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Department of Geography


The Political Ecology of Landscape Scale Conservation in Britain

Conservation strategies have increasingly emphasised the need for action at the landscape scale. This raises novel challenges in coordinating actions between neighbouring landholders. Landscape scale conservation project often involve public-private partnertships, and are developed in under neoliberalizing governance regimes.

In the UK, a large number of projects have been developed to create large or ‘landscape scale’ conservation areas or zones, often based around existing conservation sites, but involving extensive ecological restoration. Such projects have been developed by a number of organisations, particularly the Wildlife Trusts (‘Living Landscapes’), RSPB (‘Futurescapes’), Butterfly Conservation (‘Landscape Target Areas’) and the National Trust. Government conservation organisations such as Natural England have also developed landscape-scale schemes.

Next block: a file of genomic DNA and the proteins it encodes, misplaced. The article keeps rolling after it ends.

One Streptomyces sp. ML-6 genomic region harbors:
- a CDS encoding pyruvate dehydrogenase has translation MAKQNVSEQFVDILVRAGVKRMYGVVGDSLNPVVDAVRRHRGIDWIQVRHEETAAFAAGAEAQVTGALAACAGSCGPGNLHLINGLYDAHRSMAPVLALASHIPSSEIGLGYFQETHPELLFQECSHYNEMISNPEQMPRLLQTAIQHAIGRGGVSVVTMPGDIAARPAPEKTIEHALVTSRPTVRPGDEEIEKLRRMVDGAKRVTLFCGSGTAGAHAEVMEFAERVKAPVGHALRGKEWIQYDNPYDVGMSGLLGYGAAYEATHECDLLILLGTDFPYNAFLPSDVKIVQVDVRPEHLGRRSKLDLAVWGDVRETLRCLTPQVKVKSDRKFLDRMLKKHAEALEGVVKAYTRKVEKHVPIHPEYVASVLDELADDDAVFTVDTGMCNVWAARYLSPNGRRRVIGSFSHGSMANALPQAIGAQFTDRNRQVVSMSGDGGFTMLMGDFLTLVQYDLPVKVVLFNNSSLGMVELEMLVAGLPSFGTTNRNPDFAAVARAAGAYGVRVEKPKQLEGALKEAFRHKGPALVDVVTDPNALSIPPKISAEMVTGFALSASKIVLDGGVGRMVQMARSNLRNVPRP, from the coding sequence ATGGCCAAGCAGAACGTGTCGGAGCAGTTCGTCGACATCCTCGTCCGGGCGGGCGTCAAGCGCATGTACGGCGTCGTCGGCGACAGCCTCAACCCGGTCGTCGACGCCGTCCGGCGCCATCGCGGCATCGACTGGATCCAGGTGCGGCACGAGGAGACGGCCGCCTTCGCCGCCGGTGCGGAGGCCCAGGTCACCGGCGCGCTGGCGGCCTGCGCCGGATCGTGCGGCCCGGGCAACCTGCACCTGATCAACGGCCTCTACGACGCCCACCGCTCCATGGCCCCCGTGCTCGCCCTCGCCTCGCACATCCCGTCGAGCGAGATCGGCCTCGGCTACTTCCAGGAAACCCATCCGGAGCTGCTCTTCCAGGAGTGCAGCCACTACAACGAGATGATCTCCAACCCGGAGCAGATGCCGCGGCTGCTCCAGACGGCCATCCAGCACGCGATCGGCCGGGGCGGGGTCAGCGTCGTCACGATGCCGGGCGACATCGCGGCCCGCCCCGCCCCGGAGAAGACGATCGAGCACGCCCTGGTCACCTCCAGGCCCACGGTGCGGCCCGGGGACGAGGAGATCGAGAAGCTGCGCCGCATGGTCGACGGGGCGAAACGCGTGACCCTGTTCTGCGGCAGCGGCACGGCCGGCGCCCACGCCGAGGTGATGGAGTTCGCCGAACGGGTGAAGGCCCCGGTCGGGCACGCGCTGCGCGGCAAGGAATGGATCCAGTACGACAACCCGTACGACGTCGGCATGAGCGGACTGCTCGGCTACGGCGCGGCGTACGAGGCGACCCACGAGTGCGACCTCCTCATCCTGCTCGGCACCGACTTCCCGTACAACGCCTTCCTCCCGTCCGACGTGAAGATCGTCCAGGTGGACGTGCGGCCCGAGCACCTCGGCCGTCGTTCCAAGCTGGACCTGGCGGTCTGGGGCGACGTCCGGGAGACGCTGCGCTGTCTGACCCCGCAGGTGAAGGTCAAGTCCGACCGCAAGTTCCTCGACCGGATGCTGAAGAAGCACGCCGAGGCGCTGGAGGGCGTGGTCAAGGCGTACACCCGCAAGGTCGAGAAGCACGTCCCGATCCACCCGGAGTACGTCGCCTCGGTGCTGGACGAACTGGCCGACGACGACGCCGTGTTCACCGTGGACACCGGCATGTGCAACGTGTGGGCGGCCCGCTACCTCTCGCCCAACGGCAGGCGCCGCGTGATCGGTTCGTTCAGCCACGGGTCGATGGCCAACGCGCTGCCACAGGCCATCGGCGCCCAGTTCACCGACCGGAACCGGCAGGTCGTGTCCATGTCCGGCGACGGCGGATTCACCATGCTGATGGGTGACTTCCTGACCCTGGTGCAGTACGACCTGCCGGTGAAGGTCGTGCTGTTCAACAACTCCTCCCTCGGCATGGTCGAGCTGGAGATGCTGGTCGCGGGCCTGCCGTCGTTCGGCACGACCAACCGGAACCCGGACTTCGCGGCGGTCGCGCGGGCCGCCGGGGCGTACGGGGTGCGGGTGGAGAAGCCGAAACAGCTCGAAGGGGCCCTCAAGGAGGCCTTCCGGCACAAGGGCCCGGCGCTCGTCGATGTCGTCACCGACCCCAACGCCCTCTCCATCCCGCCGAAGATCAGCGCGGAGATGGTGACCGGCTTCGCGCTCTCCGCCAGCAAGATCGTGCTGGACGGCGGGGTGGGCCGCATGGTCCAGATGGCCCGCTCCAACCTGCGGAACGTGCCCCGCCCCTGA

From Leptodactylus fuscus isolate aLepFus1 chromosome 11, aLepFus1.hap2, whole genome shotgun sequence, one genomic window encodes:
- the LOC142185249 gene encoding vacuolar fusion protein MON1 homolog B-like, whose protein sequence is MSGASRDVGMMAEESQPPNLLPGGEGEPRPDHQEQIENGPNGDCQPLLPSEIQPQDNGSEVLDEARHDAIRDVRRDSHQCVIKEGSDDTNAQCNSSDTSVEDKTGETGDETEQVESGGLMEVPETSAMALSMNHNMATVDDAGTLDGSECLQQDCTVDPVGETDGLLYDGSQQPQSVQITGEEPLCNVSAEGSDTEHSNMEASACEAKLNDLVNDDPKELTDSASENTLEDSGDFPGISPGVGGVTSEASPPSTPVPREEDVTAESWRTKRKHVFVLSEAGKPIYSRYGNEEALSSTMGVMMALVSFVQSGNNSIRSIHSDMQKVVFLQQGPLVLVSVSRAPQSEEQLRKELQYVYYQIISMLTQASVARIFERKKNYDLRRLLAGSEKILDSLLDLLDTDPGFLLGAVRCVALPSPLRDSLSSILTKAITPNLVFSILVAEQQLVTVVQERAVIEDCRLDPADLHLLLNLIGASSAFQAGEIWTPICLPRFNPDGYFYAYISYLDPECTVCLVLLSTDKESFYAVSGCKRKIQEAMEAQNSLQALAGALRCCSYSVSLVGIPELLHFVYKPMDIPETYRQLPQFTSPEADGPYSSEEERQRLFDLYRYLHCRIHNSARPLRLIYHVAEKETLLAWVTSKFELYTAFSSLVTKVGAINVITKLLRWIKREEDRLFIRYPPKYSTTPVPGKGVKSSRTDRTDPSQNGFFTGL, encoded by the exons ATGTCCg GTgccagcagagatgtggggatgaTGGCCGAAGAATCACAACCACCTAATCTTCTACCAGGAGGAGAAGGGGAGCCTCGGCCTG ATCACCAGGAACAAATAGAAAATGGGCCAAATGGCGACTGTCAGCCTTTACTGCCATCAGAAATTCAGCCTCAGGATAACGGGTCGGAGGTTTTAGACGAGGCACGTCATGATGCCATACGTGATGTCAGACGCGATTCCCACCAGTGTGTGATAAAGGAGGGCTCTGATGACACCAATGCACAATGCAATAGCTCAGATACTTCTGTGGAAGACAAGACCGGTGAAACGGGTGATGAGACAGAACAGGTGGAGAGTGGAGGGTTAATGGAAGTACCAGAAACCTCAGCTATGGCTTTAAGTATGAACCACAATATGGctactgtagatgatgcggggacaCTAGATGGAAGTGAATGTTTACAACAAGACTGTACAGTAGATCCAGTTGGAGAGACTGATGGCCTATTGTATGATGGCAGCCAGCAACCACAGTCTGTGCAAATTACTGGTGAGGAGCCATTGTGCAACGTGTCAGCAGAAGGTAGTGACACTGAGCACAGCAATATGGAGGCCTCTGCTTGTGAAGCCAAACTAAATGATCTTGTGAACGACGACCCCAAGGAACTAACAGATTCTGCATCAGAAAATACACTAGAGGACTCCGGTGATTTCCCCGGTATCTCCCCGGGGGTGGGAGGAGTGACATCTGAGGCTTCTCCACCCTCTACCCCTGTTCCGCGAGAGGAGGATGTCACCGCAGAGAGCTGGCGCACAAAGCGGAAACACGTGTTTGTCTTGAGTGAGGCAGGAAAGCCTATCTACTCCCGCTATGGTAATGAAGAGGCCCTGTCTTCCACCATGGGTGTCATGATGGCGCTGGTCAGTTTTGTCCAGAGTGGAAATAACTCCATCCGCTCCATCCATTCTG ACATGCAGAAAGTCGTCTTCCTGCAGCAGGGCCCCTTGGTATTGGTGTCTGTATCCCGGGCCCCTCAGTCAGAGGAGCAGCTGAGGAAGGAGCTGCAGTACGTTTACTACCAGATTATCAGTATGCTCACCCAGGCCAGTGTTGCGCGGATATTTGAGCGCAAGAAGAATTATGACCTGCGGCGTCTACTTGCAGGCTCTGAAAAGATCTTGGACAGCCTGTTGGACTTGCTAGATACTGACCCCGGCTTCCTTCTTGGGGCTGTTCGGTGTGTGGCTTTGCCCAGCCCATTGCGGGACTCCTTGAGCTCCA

Such approaches were encouraged by the 2010 review of England’s wildlife sites and ecological network (Making Space for Nature). This outlined the need for conservation sites to form a ‘coherent and resilient’ ecological The Government published its response to the Lawton Committee on the same day in June 2011 as the White Paper The Natural Choice: securing the value of nature, endorsing the idea of large scale conservation.

This innovation represents both an increase in the scale and ambition of conservation and also in the way land is secured for conservation management.

Funding from Natural England is supporting research on large scale conservation projects in the UK. It is investigating in particular 1) the kinds of partnerships or other arrangements that have been used to crate them; 2) the way science has been applied to their design; 3) how they have been influenced by thinking about climate change.


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